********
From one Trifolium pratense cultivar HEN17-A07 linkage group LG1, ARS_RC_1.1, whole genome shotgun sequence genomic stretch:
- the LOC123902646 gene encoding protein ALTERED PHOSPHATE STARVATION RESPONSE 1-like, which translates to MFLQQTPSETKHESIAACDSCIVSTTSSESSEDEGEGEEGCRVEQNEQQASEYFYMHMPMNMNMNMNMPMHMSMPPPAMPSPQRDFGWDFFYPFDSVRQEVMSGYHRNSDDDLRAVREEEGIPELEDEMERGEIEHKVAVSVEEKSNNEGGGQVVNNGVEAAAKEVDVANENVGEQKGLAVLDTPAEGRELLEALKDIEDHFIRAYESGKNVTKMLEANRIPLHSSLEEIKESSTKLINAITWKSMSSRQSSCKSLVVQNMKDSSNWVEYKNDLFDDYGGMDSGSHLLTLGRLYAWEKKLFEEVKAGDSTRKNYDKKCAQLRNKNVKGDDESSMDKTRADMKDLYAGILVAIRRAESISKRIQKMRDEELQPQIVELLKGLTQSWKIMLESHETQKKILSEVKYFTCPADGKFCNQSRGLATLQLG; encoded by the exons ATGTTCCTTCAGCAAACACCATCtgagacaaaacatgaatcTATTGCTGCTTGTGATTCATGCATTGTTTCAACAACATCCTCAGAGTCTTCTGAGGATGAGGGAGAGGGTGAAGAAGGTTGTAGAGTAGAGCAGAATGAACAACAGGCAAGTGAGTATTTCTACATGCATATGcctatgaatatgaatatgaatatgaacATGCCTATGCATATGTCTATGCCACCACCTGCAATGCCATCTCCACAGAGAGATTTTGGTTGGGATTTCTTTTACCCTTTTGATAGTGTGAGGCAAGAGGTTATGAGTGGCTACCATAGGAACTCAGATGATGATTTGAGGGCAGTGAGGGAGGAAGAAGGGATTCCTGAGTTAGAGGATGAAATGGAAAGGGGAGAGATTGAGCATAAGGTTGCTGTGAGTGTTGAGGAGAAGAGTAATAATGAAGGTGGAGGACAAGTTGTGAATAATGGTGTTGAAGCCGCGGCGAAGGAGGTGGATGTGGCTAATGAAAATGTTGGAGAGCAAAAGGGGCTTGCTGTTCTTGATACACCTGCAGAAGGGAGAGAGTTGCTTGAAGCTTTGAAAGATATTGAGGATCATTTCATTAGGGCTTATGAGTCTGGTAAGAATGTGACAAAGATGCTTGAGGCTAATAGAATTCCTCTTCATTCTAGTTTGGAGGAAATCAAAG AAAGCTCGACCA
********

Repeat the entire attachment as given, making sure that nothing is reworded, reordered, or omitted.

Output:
From one Trifolium pratense cultivar HEN17-A07 linkage group LG1, ARS_RC_1.1, whole genome shotgun sequence genomic stretch:
- the LOC123902646 gene encoding protein ALTERED PHOSPHATE STARVATION RESPONSE 1-like, which translates to MFLQQTPSETKHESIAACDSCIVSTTSSESSEDEGEGEEGCRVEQNEQQASEYFYMHMPMNMNMNMNMPMHMSMPPPAMPSPQRDFGWDFFYPFDSVRQEVMSGYHRNSDDDLRAVREEEGIPELEDEMERGEIEHKVAVSVEEKSNNEGGGQVVNNGVEAAAKEVDVANENVGEQKGLAVLDTPAEGRELLEALKDIEDHFIRAYESGKNVTKMLEANRIPLHSSLEEIKESSTKLINAITWKSMSSRQSSCKSLVVQNMKDSSNWVEYKNDLFDDYGGMDSGSHLLTLGRLYAWEKKLFEEVKAGDSTRKNYDKKCAQLRNKNVKGDDESSMDKTRADMKDLYAGILVAIRRAESISKRIQKMRDEELQPQIVELLKGLTQSWKIMLESHETQKKILSEVKYFTCPADGKFCNQSRGLATLQLG; encoded by the exons ATGTTCCTTCAGCAAACACCATCtgagacaaaacatgaatcTATTGCTGCTTGTGATTCATGCATTGTTTCAACAACATCCTCAGAGTCTTCTGAGGATGAGGGAGAGGGTGAAGAAGGTTGTAGAGTAGAGCAGAATGAACAACAGGCAAGTGAGTATTTCTACATGCATATGcctatgaatatgaatatgaatatgaacATGCCTATGCATATGTCTATGCCACCACCTGCAATGCCATCTCCACAGAGAGATTTTGGTTGGGATTTCTTTTACCCTTTTGATAGTGTGAGGCAAGAGGTTATGAGTGGCTACCATAGGAACTCAGATGATGATTTGAGGGCAGTGAGGGAGGAAGAAGGGATTCCTGAGTTAGAGGATGAAATGGAAAGGGGAGAGATTGAGCATAAGGTTGCTGTGAGTGTTGAGGAGAAGAGTAATAATGAAGGTGGAGGACAAGTTGTGAATAATGGTGTTGAAGCCGCGGCGAAGGAGGTGGATGTGGCTAATGAAAATGTTGGAGAGCAAAAGGGGCTTGCTGTTCTTGATACACCTGCAGAAGGGAGAGAGTTGCTTGAAGCTTTGAAAGATATTGAGGATCATTTCATTAGGGCTTATGAGTCTGGTAAGAATGTGACAAAGATGCTTGAGGCTAATAGAATTCCTCTTCATTCTAGTTTGGAGGAAATCAAAG AAAGCTCGACCA